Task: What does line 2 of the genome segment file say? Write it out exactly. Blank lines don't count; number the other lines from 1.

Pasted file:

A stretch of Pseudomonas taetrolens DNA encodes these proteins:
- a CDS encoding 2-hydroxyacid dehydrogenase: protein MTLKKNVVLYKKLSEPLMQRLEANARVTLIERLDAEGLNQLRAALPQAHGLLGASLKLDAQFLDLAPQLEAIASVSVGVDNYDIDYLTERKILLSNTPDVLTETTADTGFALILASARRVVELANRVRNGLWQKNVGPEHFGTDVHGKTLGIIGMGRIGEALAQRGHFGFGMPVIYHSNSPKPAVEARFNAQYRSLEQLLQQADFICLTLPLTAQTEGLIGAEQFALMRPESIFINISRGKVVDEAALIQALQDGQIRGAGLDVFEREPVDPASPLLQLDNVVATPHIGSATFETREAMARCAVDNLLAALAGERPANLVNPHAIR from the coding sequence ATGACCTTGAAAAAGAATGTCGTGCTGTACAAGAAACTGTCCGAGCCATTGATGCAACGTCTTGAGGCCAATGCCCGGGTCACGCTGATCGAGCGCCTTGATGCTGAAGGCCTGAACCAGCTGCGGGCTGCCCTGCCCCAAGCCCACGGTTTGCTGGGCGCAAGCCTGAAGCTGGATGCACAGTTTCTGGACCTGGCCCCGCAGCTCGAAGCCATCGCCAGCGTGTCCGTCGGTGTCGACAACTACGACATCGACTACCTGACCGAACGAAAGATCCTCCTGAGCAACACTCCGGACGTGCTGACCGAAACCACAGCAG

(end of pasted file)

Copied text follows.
- a CDS encoding 2-hydroxyacid dehydrogenase: protein MTLKKNVVLYKKLSEPLMQRLEANARVTLIERLDAEGLNQLRAALPQAHGLLGASLKLDAQFLDLAPQLEAIASVSVGVDNYDIDYLTERKILLSNTPDVLTETTADTGFALILASARRVVELANRVRNGLWQKNVGPEHFGTDVHGKTLGIIGMGRIGEALAQRGHFGFGMPVIYHSNSPKPAVEARFNAQYRSLEQLLQQADFICLTLPLTAQTEGLIGAEQFALMRPESIFINISRGKVVDEAALIQALQDGQIRGAGLDVFEREPVDPASPLLQLDNVVATPHIGSATFETREAMARCAVDNLLAALAGERPANLVNPHAIR from the coding sequence ATGACCTTGAAAAAGAATGTCGTGCTGTACAAGAAACTGTCCGAGCCATTGATGCAACGTCTTGAGGCCAATGCCCGGGTCACGCTGATCGAGCGCCTTGATGCTGAAGGCCTGAACCAGCTGCGGGCTGCCCTGCCCCAAGCCCACGGTTTGCTGGGCGCAAGCCTGAAGCTGGATGCACAGTTTCTGGACCTGGCCCCGCAGCTCGAAGCCATCGCCAGCGTGTCCGTCGGTGTCGACAACTACGACATCGACTACCTGACCGAACGAAAGATCCTCCTGAGCAACACTCCGGACGTGCTGACCGAAACCACAGCAG